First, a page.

“She was a young woman who was determined to be successful,” she said.
There was yet another side to her. Since she was a young girl, Christina had danced in the Danube-Swabian Folk Dance Group in Los Angeles, a focal point for ethnic German immigrants in Southern California, like Rosi Burmeister, and their families. Through the group, Christina made friends across the country.
Christina’s journal also revealed that she dearly loved her parents and sister, something she wasn’t inclined top say out loud very often.
“She had a strong sense of family – even if she didn’t always let us know that,” Rosi Burmeister said.
Life seemed to hold unlimited possibilities for Christina. Until Aug. 17.
Christina left the family’s Cerritos home at 10:30 p.m. that night to make the half-hour drive to a meeting at a fraternity house in Pomona, promising to be home in two hours. She and other sorority members were going to discuss the upcoming sorority rush, the family said. The Sigma Nu fraternity house in Pomona is near Hold Boulevard and Garey Avenue, a neighborhood known for drug dealing and prostitution. Christina originally planned to park in a safer location and have someone pick her up and take her to the fraternity house, Det. Guzman said. But after she left her house she phone one of the sorority members and said she was just going to drive straight to the meeting.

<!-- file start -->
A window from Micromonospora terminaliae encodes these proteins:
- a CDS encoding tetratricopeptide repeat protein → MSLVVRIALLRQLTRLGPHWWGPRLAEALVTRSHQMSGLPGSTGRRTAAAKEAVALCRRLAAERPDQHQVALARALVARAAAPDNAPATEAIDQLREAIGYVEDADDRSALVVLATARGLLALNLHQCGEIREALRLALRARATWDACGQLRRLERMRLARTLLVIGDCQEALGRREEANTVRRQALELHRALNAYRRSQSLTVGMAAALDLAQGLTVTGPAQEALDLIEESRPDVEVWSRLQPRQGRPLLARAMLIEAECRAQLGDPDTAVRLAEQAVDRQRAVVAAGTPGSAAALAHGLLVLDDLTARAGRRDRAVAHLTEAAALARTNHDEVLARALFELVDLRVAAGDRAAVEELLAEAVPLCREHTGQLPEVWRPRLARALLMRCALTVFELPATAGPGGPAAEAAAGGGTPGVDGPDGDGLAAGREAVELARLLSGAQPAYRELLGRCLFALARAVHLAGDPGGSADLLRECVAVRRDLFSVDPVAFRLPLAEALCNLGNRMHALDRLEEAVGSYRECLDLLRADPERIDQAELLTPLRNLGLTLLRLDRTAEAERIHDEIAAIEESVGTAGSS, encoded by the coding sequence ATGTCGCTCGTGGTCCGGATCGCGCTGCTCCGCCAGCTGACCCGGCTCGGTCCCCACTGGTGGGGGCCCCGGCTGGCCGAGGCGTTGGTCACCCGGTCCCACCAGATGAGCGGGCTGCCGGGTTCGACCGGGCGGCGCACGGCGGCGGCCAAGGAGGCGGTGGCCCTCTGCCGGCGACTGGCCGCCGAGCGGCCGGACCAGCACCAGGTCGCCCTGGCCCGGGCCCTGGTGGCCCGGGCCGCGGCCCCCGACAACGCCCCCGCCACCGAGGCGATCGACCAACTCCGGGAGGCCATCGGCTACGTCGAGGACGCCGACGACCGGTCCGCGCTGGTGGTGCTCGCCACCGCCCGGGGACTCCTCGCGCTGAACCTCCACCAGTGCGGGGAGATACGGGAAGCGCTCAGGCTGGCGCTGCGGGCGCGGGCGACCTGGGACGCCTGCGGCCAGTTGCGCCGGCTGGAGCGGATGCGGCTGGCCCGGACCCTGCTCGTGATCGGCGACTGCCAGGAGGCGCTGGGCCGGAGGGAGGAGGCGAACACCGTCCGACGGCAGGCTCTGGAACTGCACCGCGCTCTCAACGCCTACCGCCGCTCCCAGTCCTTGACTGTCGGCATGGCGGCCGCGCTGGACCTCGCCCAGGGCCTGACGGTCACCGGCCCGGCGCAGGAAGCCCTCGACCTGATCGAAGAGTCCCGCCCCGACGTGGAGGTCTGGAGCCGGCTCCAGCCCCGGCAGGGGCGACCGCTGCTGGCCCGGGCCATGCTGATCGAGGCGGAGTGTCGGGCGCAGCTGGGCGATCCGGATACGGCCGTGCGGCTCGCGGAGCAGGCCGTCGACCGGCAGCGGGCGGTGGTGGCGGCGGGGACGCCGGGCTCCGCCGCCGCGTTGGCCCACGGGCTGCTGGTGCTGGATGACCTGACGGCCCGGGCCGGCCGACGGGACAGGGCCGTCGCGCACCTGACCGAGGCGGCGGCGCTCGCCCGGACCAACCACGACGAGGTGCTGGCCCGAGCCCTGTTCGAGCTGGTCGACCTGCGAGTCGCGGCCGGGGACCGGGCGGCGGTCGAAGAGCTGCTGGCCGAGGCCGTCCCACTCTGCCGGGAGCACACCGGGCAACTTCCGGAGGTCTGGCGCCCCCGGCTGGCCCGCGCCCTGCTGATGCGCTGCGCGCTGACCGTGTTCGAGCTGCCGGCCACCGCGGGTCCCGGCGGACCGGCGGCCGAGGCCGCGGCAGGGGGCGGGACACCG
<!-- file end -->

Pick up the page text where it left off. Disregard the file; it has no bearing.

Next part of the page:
She never showed up.
At 11:54 p.m., a young woman in a hooded sweatshirt pulled low over her face used Christina’s ATM card at a Washington Mutual branch in Montclair, several miles east of the fraternity house. She withdrew $400 in about one minute in three separate withdrawals.
Christina apparently had been abducted and forced to provide her bank card’s personal identification number, but no one other than the abductors seems to know when, where or how it happened. It’s also unclear how she was held against her will.
“I can’t imagine she wouldn’t try to get away if she had a chance,” Rosi Burmeister said.
Sheriff’s detectives at first didn’t reveal the gender of the person at the ATM, allowing the news media to say it was a man, even when a sketch was released based on the help of a witness. Guzman said this ruse helped investigators weed out tipsters offering gad information about the case, “America’s Most Wanted” made the public revelation on Dec. 8 that the person is believed to be a woman.
About 9:30 a.m. on Aug.18, a Los Angeles County sheriff’s deputy on routine patrol out of the San Dimas sheriff’s station found Burmeister dead in her new blue Chevrolet S-10 Extreme pickup. Her tennis shoes were off her feet. She had not been sexually molested, Guzman said.
By that time, the family was already in a panic even though they didn’t know Christina’s fate. She wasn’t home and uncharacteristically wasn’t answering calls to her cell phone or pager. Her sorority friends told Rosi she hadn’t shown up at the fraternity house. When Rosi, who shared the Washington Mutual bank account with Christina, checked on it by phone she discovered the three withdrawals.
“I just knew there was something drastically wrong,” she said. “She did $20 to $40 at a time.”